Remember: Back matter isn’t just to show off all your hard work; it’s also to help the researchers who follow you. (And if you write a book that’s good enough, no one will follow you for years. They won’t want to. )
4. Don’t despair. Research is time-consuming, so time-consuming that some days I wonder if I’ll ever know enough to begin writing. But if I begin to write too soon, before I feel ownership over the material, my writing will fall flat. It will be rendered voiceless, because I haven’t breathed my own life into the story.
Worst of all, if I write too soon, I’ll encounter writer’s block, because, simply, I don’t know enough.
Comfort yourself with the knowledge that as one aspect of writing gets harder, another will get easier. (And, sigh, vice-versa.)
5. Locate primary sources. Real people – the people of the past – breathe history to life.
For me, this is the haunting stage, the stage when the people I’m researching begin to stalk me. As I ferret out the bits and fragments of their lives, and put their lives together, they grow flesh and bone and sinew, and pretty soon, they’re following me around.
I think about them, worry about them, puzzle over them, and argue with them even when I’m not working, even as I’m driving the car or doing dishes or hanging out wash to dry.
(Note: If I’m interviewing people, I have them sign a release form, granting me permission to use their words. This protects me, and it protects them.)
They Called Themselves the K.K.K. is the hardest book I’ve done. (Researching and writing Hitler Youth: Growing Up In Hitler’s Shadow (Scholastic, 2005) actually prepared me to tackle this dark subject in our own history.)
I pored over 2300 Slave Narratives, more than 8,000 pages of Congressional testimony collected during the Ku Klux Klan trials of 1871, as well as contemporaneous newspapers, diaries, and letters. I read till my eyes were blurry. My optometrist can always tell when I’m deep into research.
6. Place butt in chair. I know it’s time to begin writing when I’m no longer learning anything new and the facts are repeating themselves. To guide my writing, I create a very loose outline. Sometimes it’s chronological. Sometimes it’s topical. Sometimes it’s both. The shape is almost always rising-and-falling action.
7. Plan ahead. When I finish the day’s writing, I plan what I’m going to write the next day: I assemble my notes into a working order. I carry a marbled composition notebook around with me. As I go about the rest of my day and new ideas come to me, I jot them down in the notebook. As gaps in research appear, I make a list.
For me, the research and writing process continue, side-by-side. I am constantly double-checking and triple-checking my facts.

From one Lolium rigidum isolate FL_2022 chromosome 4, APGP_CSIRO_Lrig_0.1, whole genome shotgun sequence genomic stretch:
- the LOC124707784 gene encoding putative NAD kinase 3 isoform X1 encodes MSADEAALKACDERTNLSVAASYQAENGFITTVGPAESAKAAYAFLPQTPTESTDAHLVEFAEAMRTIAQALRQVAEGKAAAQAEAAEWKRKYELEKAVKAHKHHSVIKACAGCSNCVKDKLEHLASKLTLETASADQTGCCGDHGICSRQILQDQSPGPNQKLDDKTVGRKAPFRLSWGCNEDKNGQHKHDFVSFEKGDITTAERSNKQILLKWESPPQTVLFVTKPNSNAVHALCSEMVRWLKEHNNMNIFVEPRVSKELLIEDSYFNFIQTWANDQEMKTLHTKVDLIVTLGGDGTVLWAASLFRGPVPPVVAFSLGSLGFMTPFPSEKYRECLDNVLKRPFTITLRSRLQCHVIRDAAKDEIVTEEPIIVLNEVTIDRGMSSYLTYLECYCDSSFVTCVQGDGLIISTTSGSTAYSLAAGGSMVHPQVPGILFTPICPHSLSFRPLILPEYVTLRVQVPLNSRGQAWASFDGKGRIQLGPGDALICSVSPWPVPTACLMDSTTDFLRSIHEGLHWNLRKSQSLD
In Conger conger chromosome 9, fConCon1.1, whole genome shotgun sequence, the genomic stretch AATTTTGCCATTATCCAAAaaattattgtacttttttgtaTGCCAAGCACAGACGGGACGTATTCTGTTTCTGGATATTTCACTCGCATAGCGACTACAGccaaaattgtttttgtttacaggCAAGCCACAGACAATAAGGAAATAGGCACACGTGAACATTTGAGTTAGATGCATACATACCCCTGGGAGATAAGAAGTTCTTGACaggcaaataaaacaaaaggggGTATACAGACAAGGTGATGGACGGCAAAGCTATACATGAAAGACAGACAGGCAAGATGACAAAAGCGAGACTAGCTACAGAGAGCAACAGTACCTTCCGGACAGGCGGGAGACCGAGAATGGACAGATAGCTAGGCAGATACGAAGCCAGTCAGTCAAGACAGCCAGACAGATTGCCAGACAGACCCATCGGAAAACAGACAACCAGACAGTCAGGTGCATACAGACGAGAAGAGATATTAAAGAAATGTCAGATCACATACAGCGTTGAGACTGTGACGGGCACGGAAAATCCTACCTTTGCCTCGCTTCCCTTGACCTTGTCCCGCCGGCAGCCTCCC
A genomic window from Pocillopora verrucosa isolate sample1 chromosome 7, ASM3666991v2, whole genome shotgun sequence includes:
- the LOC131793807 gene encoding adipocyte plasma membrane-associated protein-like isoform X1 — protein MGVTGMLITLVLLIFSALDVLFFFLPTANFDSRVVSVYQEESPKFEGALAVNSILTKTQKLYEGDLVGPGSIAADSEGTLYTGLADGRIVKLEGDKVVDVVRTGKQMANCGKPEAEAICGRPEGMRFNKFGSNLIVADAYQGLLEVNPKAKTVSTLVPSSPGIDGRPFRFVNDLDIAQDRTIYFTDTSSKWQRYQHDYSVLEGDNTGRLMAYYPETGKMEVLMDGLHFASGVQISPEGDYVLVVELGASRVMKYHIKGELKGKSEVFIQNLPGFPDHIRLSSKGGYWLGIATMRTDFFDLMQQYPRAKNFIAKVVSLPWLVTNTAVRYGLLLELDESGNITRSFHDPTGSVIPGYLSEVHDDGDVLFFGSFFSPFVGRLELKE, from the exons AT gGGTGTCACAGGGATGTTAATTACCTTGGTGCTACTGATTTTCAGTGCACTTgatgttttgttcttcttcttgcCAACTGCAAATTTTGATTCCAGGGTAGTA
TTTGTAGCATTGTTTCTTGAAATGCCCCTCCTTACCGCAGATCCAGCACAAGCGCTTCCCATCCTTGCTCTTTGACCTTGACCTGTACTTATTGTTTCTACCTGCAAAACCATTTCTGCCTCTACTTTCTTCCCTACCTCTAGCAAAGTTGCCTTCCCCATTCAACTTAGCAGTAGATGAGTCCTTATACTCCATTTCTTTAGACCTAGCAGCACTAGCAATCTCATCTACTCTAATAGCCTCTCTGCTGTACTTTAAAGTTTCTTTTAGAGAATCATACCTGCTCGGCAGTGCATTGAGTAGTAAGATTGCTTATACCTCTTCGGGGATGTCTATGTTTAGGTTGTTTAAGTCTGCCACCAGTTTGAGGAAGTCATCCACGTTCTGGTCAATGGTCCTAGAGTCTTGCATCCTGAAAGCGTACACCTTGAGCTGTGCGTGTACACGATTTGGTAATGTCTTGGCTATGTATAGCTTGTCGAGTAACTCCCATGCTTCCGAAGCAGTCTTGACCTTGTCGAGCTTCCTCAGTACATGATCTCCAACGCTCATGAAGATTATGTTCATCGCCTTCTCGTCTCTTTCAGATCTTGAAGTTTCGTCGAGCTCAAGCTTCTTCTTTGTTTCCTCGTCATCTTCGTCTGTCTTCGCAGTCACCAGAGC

8. Write the book through. Remember that your ending always informs your beginning.
This way, I can see places where I’ve repeated myself or gaps where more information is needed. This outline helps me see – and improve — the story’s shape. (I outline subsequent drafts, too.)
I’ve never counted the drafts, but I do know I buy one carton of paper for each book.
10. Type your manuscript over at least once. New ideas will come to you.
That first research paper? I got a 90, a very high grade from Mrs. Walsh.
Despite writing about depressing subjects such as the terror of the Ku Klux Klan in They Called Themselves the K.K.K, the horror of the Third Reich in Hitler Youth, famine in Black Potatoes: The Story of the Great Irish Famine, 1845-1850 (Houghton Mifflin, 2001) the pain of child labor in Kids on Strike! (Sandpiper, 2003) and Growing Up in Coal Country (Houghton Mifflin, 1996), Susan Campbell Bartoletti insists that she has a good sense of humor, no doubt a defense mechanism developed as a result of teaching eighth grade for eighteen years.
Her work has received dozens of awards and honors, including the ALA Newbery Honor, the ALA Robert F. Sibert Award for Nonfiction, the NCTE Orbis Pictus Award for Nonfiction, the SCBWI Golden Kite Award for Nonfiction, the Jane Addams Children’s Book Award, and the Washington Post/Washington Children’s Book Guild Nonfiction Award for her body of work.
Don’t miss My Weekend with the K.K.K. part one, two, and three from Susan Campbell Bartoletti: a writer, a teacher, a work in progress. Peek: “I wanted to better understand how today’s group reads against the Reconstruction-era Klan. I wanted to know: In what ways are the two groups alike? How do they differ? What sort of men and women join the KKK today? What are their goals? What compass guides their lives?”